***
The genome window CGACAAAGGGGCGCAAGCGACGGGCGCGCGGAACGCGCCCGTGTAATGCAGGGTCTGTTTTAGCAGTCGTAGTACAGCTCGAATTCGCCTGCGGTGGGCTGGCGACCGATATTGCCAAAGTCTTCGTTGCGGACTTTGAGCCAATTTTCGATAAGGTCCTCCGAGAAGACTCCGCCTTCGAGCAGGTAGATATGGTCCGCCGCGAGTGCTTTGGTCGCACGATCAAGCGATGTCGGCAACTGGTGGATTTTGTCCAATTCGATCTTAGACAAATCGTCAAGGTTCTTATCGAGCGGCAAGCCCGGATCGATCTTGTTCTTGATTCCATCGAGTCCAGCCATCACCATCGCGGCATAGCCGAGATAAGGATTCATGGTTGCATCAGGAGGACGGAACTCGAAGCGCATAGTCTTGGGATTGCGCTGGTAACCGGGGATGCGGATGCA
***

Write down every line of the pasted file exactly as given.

The genome window CGACAAAGGGGCGCAAGCGACGGGCGCGCGGAACGCGCCCGTGTAATGCAGGGTCTGTTTTAGCAGTCGTAGTACAGCTCGAATTCGCCTGCGGTGGGCTGGCGACCGATATTGCCAAAGTCTTCGTTGCGGACTTTGAGCCAATTTTCGATAAGGTCCTCCGAGAAGACTCCGCCTTCGAGCAGGTAGATATGGTCCGCCGCGAGTGCTTTGGTCGCACGATCAAGCGATGTCGGCAACTGGTGGATTTTGTCCAATTCGATCTTAGACAAATCGTCAAGGTTCTTATCGAGCGGCAAGCCCGGATCGATCTTGTTCTTGATTCCATCGAGTCCAGCCATCACCATCGCGGCATAGCCGAGATAAGGATTCATGGTTGCATCAGGAGGACGGAACTCGAAGCGCATAGTCTTGGGATTGCGCTGGTAACCGGGGATGCGGATGCA